In most instances, they would have done one helluva lot better if they had thrown away the contents and eaten the gahdam box… Probably more nutritious.

If there are any old smoke boat stewburners out there, I doff my hat to you. I never ate better chow before of after my boat service. You guys dabbled in culinary magic and performed miracles with stainless steel pots, baking sheets and old worn out equipment. We handed you insult, you gave us great chow. There has never been a more lopsided return on investment.

We always knew when you loused something up… You always covered up with either canned mystery meat or gahdam macaroni and that Navy Velveeta cheese. That Velveeta cheese was at the extreme tail end of what could be remotely understood as acceptable chow. You could vulcanize tractor trailer tires with Navy Velveeta and you would eliminate all those recap chunks on the side of American highways.

That stuff never dissolved… It had a half-life on par with ancient Egyptian statuary. I still have a five pound wad of it stuck in my lower intestinal tract.

With all the asbestos we breathed and the Velveeta we ate, when they cremate an old smoke boat sailor, they are going to have to bust our lungs up with a sledgehammer and shovel a lot of melted cheese out of those cremation contraptions.

It was great food.

I remember standing topside watch in Halifax. It was cold… Had the 4 to 8… The after battery hatch was open. For an hour before dawn, the smell of baking cinnamon buns floated topside through the hatch. By the time I raised the below decks watch and got a load of fresh baked buns topside, my tongue was hanging out like 3 feet of red blanket.

I shared them with a boat watch moored outboard and the duty watch on a Canadian can. I hollered down for more but then ol' Rodney "Rat" Johnson came topside. He was wearing the professional vestments of his position… A dirty apron, a sweat-soaked shirt… And an inverted white hat.

"Dex… What 'n the hell's going on? Where are my night buns disappearing to?"

I yelled to the guys on the other ships…

"This is the guy who makes these great rolls!"

"Hey, Cookie… You want a job in the Royal Canadian Navy?"

"Hey Cookie, damn good buns!"

"Hey Cookie… What 'n the hell you doin' in the Navy… You could make a gahdam fortune sellin' these things."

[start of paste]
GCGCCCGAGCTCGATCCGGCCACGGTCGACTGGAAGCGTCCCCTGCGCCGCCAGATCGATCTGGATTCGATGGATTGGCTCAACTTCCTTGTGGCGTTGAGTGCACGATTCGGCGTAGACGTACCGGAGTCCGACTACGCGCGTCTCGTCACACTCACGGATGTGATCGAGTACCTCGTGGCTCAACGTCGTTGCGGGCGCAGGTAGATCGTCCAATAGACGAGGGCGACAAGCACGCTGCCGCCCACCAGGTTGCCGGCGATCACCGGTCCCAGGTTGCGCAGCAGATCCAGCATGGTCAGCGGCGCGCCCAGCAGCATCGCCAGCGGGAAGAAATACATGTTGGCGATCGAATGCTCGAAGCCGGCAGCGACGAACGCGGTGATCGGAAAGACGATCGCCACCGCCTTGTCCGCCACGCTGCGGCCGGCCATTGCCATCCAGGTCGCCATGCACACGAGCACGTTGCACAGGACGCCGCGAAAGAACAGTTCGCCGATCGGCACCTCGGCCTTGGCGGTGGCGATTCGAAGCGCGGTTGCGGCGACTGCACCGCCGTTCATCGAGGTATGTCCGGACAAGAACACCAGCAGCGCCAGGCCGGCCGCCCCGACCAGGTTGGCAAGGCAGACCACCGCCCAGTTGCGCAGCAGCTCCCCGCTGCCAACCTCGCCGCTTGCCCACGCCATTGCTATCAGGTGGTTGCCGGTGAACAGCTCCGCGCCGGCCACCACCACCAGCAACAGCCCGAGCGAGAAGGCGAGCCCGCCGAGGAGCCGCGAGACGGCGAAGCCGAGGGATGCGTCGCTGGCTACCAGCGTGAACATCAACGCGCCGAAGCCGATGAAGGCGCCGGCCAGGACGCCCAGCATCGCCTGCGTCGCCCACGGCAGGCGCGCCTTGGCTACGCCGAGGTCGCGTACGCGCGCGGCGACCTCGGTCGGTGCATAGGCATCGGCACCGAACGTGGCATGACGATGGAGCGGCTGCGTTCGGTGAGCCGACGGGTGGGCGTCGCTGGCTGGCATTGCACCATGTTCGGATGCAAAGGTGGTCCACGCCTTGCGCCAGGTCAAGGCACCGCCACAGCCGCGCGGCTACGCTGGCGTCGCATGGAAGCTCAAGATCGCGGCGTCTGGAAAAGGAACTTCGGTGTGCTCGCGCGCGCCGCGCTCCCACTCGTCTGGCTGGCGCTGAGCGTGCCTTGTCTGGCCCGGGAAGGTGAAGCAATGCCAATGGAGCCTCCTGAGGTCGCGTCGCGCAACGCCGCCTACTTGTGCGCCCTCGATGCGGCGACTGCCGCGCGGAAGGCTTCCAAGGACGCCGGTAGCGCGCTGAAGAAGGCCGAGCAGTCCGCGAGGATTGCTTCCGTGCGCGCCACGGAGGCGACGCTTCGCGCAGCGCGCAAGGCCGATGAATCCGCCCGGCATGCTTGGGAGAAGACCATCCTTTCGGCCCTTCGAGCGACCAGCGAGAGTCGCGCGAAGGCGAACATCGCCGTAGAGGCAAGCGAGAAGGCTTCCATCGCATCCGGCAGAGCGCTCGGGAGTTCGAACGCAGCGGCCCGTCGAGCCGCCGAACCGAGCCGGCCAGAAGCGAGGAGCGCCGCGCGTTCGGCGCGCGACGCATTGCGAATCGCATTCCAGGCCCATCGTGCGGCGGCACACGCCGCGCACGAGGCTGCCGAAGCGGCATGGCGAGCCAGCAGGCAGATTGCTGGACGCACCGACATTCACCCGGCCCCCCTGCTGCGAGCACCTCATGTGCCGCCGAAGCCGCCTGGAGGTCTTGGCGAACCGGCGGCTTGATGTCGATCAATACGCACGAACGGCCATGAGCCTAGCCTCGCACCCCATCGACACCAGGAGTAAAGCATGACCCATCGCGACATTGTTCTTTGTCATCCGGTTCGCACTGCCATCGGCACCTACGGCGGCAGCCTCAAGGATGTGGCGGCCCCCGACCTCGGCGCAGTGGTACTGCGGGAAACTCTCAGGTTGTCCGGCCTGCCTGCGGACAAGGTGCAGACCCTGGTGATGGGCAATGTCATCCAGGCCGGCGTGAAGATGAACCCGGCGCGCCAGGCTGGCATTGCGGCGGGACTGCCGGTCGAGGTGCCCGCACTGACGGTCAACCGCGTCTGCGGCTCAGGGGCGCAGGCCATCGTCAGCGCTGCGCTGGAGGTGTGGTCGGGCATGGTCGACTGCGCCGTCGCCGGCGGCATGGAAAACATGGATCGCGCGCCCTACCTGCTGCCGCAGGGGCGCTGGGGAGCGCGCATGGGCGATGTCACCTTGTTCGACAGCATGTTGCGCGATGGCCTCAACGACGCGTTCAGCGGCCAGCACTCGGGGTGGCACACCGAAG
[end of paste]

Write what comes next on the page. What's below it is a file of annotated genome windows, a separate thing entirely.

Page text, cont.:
Only time I saw Rat at a loss for words. He smiled and said,

"Tell the freeloading bastards I'll send up some more and make twice as many tomorrow night."

He didn't have to do that. He was a big part of what serving in the boats meant to a lot of us.

The commisaryman of the old sub force put up with a lot… I know, I pinned a lot of it on them. You could steal a couple of brownies and get chased back to the maneuvering room by a man waving a cleaver. You could have someone shake you awake in the middle of the night of your twenty-first birthday… To be greeted by forty-odd shipmates participating in a conspiracy to wish you happy birthday. The centerpiece was a birthday cake with 21 Marlboro cigarettes sticking in it and a sentimental inscription that read, "Dex, now you can buy a legal drink"

You old boat cooks were the best. In the Great Receiving Station in the Sky, Rat Johnson will be standing in a little galley that's tough to turn around in… He'll be feeding us all great stuff and yelling,

"If you bastards have any complaints… Eat down the street."

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Here's another of Dex Armstrong's laments about cooks on the old Diesel Boats. You'll get a laugh outta this one.

Resp. HOOT ----- Original Message ----- From: SSN584NUC1@aol.com

 

Gut Bandits and Belly Robbers

by Bob 'Dex' Armstrong



Without question, we had the best cooks in the Navy and the finest chow. Did we tell the cooks how good they were? Are you kidding? Insulting cooks was the major form of recreation and crew entertainment. Thin-skinned cooks didn't last that long. A cook had to be both a great cook and have the hide of a Sherman tank.

In the past, we had a discussion of creamed chipped beef - On toast 'Shit on a Shingle,' 'Puss n' Scabs,' 'Foreskins on a Raft,' 'Mung'… A dear child has many names. I have to go on record… I loved the stuff. I literally ate tons of it. While my shipmates moaned and groaned, I scoffed it up.